Will lowering your rates attract more clients? Not according to a recent study. In fact, lowering your rates could backfire and decrease your attractiveness to potential clients.
PriceMetrix, Inc., a software firm, published the study, which focused on the needs of wealth management firms and their advisors. The firm considered data from 380 million transactions conducted between 2007 and 2010. Included in the data pool were one million fee-based accounts and four million transactional accounts totaling over $850 billion in investment assets.
The results of the study show that advisors are miscalculating the appropriate value of their services—and losing money in the process— averaging $20,000 in lost fees.
Detailing the Lost Dollars
Assets in fee-based accounts have increased significantly in recent years, and they’re generating more revenue for advisors who use them. During the survey period, the average advisor’s assets increased 24% in fee-based accounts and declined 1% in transactional assets. And although fee-based accounts made up only 25% of total assets under management considered in the survey, they generated 37% of total revenue.
Fee-based accounts may be uniformly popular, but the fees charged by advisors are anything but uniform. For accounts with assets ranging from $250,000 to $500,000, advisors in the bottom quartile charged an average fee of 81 basis points, whereas advisors in the top quartile charged 208 basis points—a difference of 127 basis points between the top and bottom pricers.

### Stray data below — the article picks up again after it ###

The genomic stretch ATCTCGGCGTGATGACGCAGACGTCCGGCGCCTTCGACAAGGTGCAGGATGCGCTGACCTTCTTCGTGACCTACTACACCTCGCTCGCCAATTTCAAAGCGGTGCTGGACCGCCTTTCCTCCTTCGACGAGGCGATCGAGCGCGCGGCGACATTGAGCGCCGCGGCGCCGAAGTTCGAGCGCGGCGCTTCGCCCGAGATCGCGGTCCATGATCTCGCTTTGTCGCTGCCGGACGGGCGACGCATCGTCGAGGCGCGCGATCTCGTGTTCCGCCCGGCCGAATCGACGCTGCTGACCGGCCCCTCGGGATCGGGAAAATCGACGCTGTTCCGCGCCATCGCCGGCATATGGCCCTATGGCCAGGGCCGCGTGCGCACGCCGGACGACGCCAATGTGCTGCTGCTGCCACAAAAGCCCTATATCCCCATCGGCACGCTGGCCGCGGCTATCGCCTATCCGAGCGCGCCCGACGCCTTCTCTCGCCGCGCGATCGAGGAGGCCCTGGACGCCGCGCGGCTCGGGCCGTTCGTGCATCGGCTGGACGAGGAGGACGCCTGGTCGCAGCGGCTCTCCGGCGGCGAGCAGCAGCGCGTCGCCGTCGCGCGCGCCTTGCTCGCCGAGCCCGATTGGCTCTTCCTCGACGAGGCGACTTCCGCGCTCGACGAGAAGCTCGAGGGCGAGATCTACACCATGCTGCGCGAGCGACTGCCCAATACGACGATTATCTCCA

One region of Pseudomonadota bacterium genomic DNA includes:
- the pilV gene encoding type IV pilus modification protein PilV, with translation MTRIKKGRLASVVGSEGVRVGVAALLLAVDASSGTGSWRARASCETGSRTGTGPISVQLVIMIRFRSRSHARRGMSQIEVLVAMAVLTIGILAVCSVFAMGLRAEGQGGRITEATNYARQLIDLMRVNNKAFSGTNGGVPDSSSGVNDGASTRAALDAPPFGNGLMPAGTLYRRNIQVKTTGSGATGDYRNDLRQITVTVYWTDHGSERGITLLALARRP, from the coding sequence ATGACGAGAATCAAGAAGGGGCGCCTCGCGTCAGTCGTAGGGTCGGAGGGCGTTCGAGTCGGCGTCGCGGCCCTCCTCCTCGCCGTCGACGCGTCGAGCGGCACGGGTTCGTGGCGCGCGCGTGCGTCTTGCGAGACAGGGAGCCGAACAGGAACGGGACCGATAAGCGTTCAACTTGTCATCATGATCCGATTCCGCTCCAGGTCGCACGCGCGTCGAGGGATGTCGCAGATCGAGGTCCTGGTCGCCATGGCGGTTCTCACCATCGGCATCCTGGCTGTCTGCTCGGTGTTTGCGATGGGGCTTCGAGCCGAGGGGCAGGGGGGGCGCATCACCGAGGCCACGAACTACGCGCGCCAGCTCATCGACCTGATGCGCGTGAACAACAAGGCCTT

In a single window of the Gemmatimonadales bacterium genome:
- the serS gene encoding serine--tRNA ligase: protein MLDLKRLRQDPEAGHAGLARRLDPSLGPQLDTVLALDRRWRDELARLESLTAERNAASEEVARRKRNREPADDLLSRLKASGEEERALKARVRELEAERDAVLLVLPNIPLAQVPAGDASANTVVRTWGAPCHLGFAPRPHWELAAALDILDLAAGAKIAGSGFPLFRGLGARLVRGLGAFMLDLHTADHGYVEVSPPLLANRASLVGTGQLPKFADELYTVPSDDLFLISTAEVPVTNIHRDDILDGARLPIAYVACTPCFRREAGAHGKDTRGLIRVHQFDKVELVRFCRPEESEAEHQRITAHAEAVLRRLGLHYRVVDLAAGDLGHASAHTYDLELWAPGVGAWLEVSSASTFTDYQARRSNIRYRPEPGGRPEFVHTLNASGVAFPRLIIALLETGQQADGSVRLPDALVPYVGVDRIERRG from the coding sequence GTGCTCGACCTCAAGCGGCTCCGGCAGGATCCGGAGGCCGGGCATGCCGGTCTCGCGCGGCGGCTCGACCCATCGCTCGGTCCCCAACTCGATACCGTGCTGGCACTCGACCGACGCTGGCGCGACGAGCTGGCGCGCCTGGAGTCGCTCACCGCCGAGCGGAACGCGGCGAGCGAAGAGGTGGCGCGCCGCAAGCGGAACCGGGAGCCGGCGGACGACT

“The most surprising thing to us was the wide range of prices charged for similar
relationships on similar-sized fee-based accounts,” says PriceMetrix President and CEO Doug Trott. Although it makes sense for advisors to give discounted rates to big accounts, some advisors were giving the same deep discounts to small households—indicating that advisors have no reliable sources to reference when setting their prices.
Determining the Appropriate Value of Your Services
Determining the value of your services is a complex task. But price elasticity will not drive growth in your advisory business. Don’t become obsessed with finding the elusive “perfect price.” Instead, remain focused on meeting clients’ objectives, maintaining open communication, and reinforcing clients’ confidence in the investment process.
Raising your fees on existing clients can be very difficult, so it’s important to charge enough from the beginning. The study found that of the 32% of advisors who increased their revenue on assets over the study period, they did so by increasing their fees on new accounts. Those advisors who increased their fees were already
priced above the average—and those advisors opened 25% more new accounts than advisors who lowered their fees over the same period.
The conclusion: lower-priced advisors are not stealing business away from advisors charging higher fees. Don’t shy away from charging what your services are worth. It’s especially important to set the right price at the beginning of the advisor-client relationship—it’s always easier to adjust prices down than it is to adjust them up. Instead of relying on the competition to measure the value of your services, consider adjusting your prices to more closely match your firm’s fee-based price schedules.
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See also The Law Professor's blog at AdvisorFYI.